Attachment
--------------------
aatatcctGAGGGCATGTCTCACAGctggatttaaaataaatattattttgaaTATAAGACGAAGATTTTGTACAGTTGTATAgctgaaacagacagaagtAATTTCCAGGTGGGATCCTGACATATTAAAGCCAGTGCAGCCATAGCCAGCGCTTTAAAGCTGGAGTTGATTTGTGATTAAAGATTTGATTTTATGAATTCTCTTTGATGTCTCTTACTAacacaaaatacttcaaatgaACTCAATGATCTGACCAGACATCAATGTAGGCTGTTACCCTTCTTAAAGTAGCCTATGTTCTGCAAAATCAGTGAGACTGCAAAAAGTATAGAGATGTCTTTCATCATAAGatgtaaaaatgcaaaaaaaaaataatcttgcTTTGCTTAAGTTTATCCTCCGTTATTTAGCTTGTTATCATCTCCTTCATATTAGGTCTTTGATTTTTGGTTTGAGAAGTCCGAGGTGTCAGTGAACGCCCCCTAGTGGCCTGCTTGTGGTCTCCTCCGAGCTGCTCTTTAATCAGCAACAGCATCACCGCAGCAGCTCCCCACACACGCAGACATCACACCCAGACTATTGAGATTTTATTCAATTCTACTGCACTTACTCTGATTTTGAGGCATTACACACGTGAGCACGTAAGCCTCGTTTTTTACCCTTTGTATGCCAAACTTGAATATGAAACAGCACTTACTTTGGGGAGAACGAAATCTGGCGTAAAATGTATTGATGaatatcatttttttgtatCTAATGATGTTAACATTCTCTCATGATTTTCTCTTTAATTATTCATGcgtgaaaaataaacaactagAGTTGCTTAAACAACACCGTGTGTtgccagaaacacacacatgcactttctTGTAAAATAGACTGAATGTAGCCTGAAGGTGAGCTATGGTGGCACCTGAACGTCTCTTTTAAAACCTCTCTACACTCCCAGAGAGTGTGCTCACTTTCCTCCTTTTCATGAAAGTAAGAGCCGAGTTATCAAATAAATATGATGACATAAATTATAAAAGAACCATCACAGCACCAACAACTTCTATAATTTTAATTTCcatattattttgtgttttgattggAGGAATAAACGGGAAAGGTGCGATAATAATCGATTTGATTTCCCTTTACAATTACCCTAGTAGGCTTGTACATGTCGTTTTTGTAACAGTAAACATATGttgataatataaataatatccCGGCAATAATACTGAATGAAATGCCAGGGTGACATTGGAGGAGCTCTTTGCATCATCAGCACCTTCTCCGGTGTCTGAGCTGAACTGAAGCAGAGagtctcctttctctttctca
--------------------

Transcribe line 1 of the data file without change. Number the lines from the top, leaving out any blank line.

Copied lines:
aatatcctGAGGGCATGTCTCACAGctggatttaaaataaatattattttgaaTATAAGACGAAGATTTTGTACAGTTGTATAgctgaaacagacagaagtAATTTCCAGGTGGGATCCTGACATATTAAAGCCAGTGCAGCCATAGCCAGCGCTTTAAAGCTGGAGTTGATTTGTGATTAAAGATTTGATTTTATGAATTCTCTTTGATGTCTCTTACTAacacaaaatacttcaaatgaACTCAATGATCTGACCAGACATCAATGTAGGCTGTTACCCTTCTTAAAGTAGCCTATGTTCTGCAAAATCAGTGAGACTGCAAAAAGTATAGAGATGTCTTTCATCATAAGatgtaaaaatgcaaaaaaaaaataatcttgcTTTGCTTAAGTTTATCCTCCGTTATTTAGCTTGTTATCATCTCCTTCATATTAGGTCTTTGATTTTTGGTTTGAGAAGTCCGAGGTGTCAGTGAACGCCCCCTAGTGGCCTGCTTGTGGTCTCCTCCGAGCTGCTCTTTAATCAGCAACAGCATCACCGCAGCAGCTCCCCACACACGCAGACATCACACCCAGACTATTGAGATTTTATTCAATTCTACTGCACTTACTCTGATTTTGAGGCATTACACACGTGAGCACGTAAGCCTCGTTTTTTACCCTTTGTATGCCAAACTTGAATATGAAACAGCACTTACTTTGGGGAGAACGAAATCTGGCGTAAAATGTATTGATGaatatcatttttttgtatCTAATGATGTTAACATTCTCTCATGATTTTCTCTTTAATTATTCATGcgtgaaaaataaacaactagAGTTGCTTAAACAACACCGTGTGTtgccagaaacacacacatgcactttctTGTAAAATAGACTGAATGTAGCCTGAAGGTGAGCTATGGTGGCACCTGAACGTCTCTTTTAAAACCTCTCTACACTCCCAGAGAGTGTGCTCACTTTCCTCCTTTTCATGAAAGTAAGAGCCGAGTTATCAAATAAATATGATGACATAAATTATAAAAGAACCATCACAGCACCAACAACTTCTATAATTTTAATTTCcatattattttgtgttttgattggAGGAATAAACGGGAAAGGTGCGATAATAATCGATTTGATTTCCCTTTACAATTACCCTAGTAGGCTTGTACATGTCGTTTTTGTAACAGTAAACATATGttgataatataaataatatccCGGCAATAATACTGAATGAAATGCCAGGGTGACATTGGAGGAGCTCTTTGCATCATCAGCACCTTCTCCGGTGTCTGAGCTGAACTGAAGCAGAGagtctcctttctctttctca